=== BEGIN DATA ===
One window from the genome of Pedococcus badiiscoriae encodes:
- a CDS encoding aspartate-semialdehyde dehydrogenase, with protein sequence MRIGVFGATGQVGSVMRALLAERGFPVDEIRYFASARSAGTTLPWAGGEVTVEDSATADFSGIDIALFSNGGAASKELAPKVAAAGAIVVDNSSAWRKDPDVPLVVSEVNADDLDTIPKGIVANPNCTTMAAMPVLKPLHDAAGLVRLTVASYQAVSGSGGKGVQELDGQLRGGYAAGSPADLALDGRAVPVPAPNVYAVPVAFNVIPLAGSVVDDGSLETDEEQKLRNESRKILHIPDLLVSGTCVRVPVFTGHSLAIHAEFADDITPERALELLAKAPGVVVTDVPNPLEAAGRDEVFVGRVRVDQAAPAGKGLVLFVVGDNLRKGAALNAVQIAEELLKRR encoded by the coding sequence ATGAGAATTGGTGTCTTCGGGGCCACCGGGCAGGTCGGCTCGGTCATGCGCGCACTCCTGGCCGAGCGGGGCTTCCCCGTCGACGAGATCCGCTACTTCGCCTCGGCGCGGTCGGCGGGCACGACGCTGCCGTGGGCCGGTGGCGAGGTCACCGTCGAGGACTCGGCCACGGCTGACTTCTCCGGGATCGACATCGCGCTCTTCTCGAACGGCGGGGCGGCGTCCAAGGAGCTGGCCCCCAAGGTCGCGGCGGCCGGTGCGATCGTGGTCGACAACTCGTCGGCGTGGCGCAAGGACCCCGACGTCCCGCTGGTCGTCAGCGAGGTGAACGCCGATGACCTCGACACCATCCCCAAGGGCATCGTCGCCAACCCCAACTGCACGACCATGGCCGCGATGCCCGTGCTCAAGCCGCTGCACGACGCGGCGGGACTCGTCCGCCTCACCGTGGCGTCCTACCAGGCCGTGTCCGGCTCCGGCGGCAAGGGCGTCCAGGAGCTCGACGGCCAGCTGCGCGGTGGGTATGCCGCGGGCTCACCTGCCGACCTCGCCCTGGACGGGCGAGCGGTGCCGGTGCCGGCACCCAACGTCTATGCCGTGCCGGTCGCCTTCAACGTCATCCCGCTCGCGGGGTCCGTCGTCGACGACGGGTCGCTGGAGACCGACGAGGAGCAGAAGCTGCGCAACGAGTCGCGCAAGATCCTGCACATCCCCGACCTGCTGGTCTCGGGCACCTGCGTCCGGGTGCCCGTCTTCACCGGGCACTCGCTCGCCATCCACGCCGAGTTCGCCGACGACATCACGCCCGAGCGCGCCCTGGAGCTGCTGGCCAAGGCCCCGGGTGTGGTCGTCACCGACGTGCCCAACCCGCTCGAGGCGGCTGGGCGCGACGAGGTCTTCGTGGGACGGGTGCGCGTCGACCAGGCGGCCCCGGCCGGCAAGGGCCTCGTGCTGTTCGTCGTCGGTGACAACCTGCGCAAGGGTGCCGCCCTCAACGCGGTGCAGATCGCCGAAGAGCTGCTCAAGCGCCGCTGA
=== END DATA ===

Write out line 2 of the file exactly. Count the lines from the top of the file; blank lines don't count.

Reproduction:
- a CDS encoding aspartate-semialdehyde dehydrogenase, with protein sequence MRIGVFGATGQVGSVMRALLAERGFPVDEIRYFASARSAGTTLPWAGGEVTVEDSATADFSGIDIALFSNGGAASKELAPKVAAAGAIVVDNSSAWRKDPDVPLVVSEVNADDLDTIPKGIVANPNCTTMAAMPVLKPLHDAAGLVRLTVASYQAVSGSGGKGVQELDGQLRGGYAAGSPADLALDGRAVPVPAPNVYAVPVAFNVIPLAGSVVDDGSLETDEEQKLRNESRKILHIPDLLVSGTCVRVPVFTGHSLAIHAEFADDITPERALELLAKAPGVVVTDVPNPLEAAGRDEVFVGRVRVDQAAPAGKGLVLFVVGDNLRKGAALNAVQIAEELLKRR encoded by the coding sequence ATGAGAATTGGTGTCTTCGGGGCCACCGGGCAGGTCGGCTCGGTCATGCGCGCACTCCTGGCCGAGCGGGGCTTCCCCGTCGACGAGATCCGCTACTTCGCCTCGGCGCGGTCGGCGGGCACGACGCTGCCGTGGGCCGGTGGCGAGGTCACCGTCGAGGACTCGGCCACGGCTGACTTCTCCGGGATCGACATCGCGCTCTTCTCGAACGGCGGGGCGGCGTCCAAGGAGCTGGCCCCCAAGGTCGCGGCGGCCGGTGCGATCGTGGTCGACAACTCGTCGGCGTGGCGCAAGGACCCCGACGTCCCGCTGGTCGTCAGCGAGGTGAACGCCGATGACCTCGACACCATCCCCAAGGGCATCGTCGCCAACCCCAACTGCACGACCATGGCCGCGATGCCCGTGCTCAAGCCGCTGCACGACGCGGCGGGACTCGTCCGCCTCACCGTGGCGTCCTACCAGGCCGTGTCCGGCTCCGGCGGCAAGGGCGTCCAGGAGCTCGACGGCCAGCTGCGCGGTGGGTATGCCGCGGGCTCACCTGCCGACCTCGCCCTGGACGGGCGAGCGGTGCCGGTGCCGGCACCCAACGTCTATGCCGTGCCGGTCGCCTTCAACGTCATCCCGCTCGCGGGGTCCGTCGTCGACGACGGGTCGCTGGAGACCGACGAGGAGCAGAAGCTGCGCAACGAGTCGCGCAAGATCCTGCACATCCCCGACCTGCTGGTCTCGGGCACCTGCGTCCGGGTGCCCGTCTTCACCGGGCACTCGCTCGCCATCCACGCCGAGTTCGCCGACGACATCACGCCCGAGCGCGCCCTGGAGCTGCTGGCCAAGGCCCCGGGTGTGGTCGTCACCGACGTGCCCAACCCGCTCGAGGCGGCTGGGCGCGACGAGGTCTTCGTGGGACGGGTGCGCGTCGACCAGGCGGCCCCGGCCGGCAAGGGCCTCGTGCTGTTCGTCGTCGGTGACAACCTGCGCAAGGGTGCCGCCCTCAACGCGGTGCAGATCGCCGAAGAGCTGCTCAAGCGCCGCTGA